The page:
A Brief History of Google Maps…and a not so Brief Video

In this long but useful presentation from 2012 Google Maps vice president Brian McClendon and colleages provide a detailed overview of the platforms evolution. Some of the key points are summarised below.

In the mid 90s Silicon Graphics developed the ‘Space-to-Your-Face’ demo to demonstrate the power of their Onyx Infinite Reality CGI workstation. In the demo the view zooms from orbit to the Matterhorn via Lake Geneva, using a combination of satellite, aerial imagery and terrain data. This is included in the Silicon Graphics showreel from 1996 which be viewed on YouTube here.

In 2001 the company Keyhole was founded as a startup providing mapping for the travel and real estate industries on the basis of a subscription model. After achieving wider recognition through use by CNN during the invasion of Iraq in 2003, the company was subsequently acquired by Google in 2004.

At the same time Google were working on the creation of Google Maps which used a combination of client side processing via AJAX and pre-rendered map tiles to enable its highly interactive and smooth scrolling slippy map system. However, now that network bandwidth and processing power has been increased Google Map tiles are no longer pre-rendered and are instead provided on demand.

Between 2005 and 2008 Google Maps licensed further data to obtain a full world map with more comprehensive coverage. At the same time Google were also working to acquire high resolution imagery.

Street View started in five US cities in 2007 but had expanded to 3000 cities in 39 countries by 2012. In 2008 Google released Map Maker to capture data where other basic mapping data and Street View were absent.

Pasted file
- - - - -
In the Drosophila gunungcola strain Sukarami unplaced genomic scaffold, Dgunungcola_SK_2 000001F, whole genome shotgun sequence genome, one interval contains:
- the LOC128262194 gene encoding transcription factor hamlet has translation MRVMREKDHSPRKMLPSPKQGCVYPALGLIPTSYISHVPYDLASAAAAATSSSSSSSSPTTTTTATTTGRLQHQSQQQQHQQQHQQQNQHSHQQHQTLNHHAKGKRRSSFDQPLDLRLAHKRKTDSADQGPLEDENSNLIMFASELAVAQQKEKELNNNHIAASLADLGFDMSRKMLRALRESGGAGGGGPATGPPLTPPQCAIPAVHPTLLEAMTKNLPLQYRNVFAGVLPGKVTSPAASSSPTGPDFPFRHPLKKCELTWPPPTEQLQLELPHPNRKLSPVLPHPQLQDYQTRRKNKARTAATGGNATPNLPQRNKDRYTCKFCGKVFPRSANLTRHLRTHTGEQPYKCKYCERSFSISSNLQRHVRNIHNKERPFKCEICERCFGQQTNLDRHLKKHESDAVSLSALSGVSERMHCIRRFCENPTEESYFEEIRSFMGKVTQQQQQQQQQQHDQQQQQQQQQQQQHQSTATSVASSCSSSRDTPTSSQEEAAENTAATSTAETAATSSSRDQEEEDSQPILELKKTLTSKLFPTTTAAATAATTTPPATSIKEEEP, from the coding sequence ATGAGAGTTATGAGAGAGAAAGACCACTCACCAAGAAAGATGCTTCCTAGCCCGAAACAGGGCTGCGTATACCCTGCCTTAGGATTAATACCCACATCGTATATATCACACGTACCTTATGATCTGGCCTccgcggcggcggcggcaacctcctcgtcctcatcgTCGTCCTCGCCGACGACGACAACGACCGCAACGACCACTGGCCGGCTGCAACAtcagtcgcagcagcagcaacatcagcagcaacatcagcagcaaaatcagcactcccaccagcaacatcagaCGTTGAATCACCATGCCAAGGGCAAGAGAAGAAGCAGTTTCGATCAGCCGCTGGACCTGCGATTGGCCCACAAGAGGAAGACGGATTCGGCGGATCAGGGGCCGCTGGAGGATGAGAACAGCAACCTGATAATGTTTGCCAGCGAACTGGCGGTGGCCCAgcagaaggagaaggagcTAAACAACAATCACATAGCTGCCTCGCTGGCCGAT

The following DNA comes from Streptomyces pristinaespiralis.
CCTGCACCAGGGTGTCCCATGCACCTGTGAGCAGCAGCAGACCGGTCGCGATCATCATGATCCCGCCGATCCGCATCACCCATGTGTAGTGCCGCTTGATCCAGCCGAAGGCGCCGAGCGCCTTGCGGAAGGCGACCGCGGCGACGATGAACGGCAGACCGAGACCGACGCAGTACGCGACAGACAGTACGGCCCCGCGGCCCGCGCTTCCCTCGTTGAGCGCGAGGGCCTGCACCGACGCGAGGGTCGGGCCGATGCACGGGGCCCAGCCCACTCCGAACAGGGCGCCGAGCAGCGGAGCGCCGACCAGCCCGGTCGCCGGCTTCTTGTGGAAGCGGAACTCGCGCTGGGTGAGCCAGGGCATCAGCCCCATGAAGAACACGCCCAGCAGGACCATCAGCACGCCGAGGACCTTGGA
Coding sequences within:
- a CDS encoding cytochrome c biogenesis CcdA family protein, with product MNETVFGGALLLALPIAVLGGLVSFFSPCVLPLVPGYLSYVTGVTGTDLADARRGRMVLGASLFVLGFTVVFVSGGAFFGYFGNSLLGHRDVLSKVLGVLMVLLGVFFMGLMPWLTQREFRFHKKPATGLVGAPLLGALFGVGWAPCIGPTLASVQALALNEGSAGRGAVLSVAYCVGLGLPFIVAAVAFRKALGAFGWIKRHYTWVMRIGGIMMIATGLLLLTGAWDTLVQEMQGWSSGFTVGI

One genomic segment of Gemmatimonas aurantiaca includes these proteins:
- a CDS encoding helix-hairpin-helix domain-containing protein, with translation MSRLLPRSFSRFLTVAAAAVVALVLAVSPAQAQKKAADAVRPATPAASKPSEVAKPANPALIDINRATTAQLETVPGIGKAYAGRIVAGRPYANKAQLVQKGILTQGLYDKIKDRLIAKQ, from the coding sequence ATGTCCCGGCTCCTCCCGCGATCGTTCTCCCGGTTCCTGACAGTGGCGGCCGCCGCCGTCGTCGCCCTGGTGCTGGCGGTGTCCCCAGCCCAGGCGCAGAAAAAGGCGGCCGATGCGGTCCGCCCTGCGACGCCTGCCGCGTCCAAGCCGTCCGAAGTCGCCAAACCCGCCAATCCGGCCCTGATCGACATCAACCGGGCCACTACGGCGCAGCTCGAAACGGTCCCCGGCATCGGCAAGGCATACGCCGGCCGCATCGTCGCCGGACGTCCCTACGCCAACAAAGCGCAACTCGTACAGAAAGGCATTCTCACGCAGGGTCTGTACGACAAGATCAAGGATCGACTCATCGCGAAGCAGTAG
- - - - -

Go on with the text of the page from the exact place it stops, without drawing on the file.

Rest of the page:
Google’s Ground Truth project now enables them to generate their own maps from raw data by combining satellite and aerial imagery with road data and information capture via Street View. This data is processed with an application callled ‘Atlas’ that Google developed internally. With the aid of advanced computer vision techniques they are able to detect and correct errors and extract further contextual information from the raw imagery data that helps them make their maps more complete and accurate. This includes details as specific as the names of streets and businesses appearing on signs.

Corrections are also crowd-sourced from users with the aid of their ‘Report Maps Issue’ feature. Staff at Google are then able to verify the issue with Street View, edit the map and publish the corrections within minutes.

The presentation moves on to further discussions on ‘Google Maps For Good’ and their work with NGOs (19:20), ‘Google Maps for Mobile’ and the provision of offline map availability (27:35), the evolution of the equipment used to capture Street View (31:30), and finally the evolution of their 3D technology (37:40). The final discussion in particular reiterates the content in my post yesterday from a slightly different perspective.

What I found particularly interesting in this video was the continued manual intervention via Atlas but also the extent to which they are able to gather contextual information from Street View imagery.

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